Ageism, sexism, racism, and other forms of discrimination and their interconnections (the ‘matrix of domination’) vary by historical time and spatial context.Policy analysis of how policies discriminate based on both single and multiple axes of inequality at a time e.g. ageism and stereotypes of older men vs. women.The transformation from ‘worn out’ older workers of the early twentieth century to the ‘productive ageing’ of the early twenty-first century (Macnicol, 2006).Shifts in the visual stereotypes of older women over time (Warren, 2018).The cultural turn in ageist stereotypes from physical limitations to cosmetic appearance, with a particularly severe impact on older women (Twigg, 2013).

What does this mean in practice, and why is it important? The core of our argument can be distilled into the following claim: the life course perspective needs to acknowledge the way in which axes of inequality – both at the level of population subgroups and systems of social discrimination – overlap and interact with each other; intersectionality needs to acknowledge the dynamic, reciprocal and temporal nature of social categories and attendant discrimination. A serious attempt to engage with an intersectional life course perspective would help to ensure that the most vulnerable do not fall down through the cracks, to use Kimberlé Crenshaw’s terminology. It would generate knowledge on whether we should aim for social policies which aim to tackle multiple forms of discrimination simultaneously, and at which ‘turning points’ in the life course this is most likely to be effective. It might also suggest whether, and how, interventions or policies can be targeted at different intersectional subgroups, the identity-based factors associated with these subgroups that could help with targeting and tailoring interventions and policies, and the structural constraints that might inhibit the success of such interventions.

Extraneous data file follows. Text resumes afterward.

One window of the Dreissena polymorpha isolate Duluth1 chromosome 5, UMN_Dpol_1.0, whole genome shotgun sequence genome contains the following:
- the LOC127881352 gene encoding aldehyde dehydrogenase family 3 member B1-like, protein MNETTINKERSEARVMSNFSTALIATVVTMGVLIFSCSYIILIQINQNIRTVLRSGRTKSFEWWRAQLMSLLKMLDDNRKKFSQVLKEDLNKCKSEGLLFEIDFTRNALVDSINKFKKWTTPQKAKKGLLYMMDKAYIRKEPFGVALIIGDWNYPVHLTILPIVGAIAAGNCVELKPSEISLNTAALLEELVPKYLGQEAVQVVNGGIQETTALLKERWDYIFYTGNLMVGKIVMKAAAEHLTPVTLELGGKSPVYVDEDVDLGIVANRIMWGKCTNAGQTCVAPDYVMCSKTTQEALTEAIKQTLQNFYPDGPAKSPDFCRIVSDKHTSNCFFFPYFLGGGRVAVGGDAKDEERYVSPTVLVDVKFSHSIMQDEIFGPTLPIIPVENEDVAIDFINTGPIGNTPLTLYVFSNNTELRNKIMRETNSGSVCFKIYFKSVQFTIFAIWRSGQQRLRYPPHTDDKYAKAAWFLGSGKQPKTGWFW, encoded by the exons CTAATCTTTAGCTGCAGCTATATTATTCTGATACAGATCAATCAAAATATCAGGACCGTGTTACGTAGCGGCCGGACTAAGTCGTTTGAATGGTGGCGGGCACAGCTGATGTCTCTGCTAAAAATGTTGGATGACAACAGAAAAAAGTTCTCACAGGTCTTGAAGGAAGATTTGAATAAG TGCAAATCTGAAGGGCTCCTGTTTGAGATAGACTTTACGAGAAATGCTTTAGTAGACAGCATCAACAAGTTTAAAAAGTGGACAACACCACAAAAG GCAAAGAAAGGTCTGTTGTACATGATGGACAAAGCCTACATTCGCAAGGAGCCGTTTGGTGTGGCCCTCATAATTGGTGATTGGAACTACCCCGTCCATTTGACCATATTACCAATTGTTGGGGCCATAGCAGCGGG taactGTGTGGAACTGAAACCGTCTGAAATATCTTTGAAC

In sum, there is a strong case for moving towards the integration of intersectional and life course perspectives, which holds exciting opportunities to bring new insights to unequal ageing and how to tackle it. Recent events have made this task more pressing than ever.

The full article on this which this blog is based can be found here. The project website this paper emerged on can be found here.

Dan Holman is based in the Department of Sociological Studies at the University of Sheffield and is a Faculty Research Fellow for the Healthy Lifespan Institute.

Alan Walker is based in the Department of Sociological Studies at the University of Sheffield and is Professor of Social Policy and Social Gerontology and Co-director of the Healthy Lifespan Institute.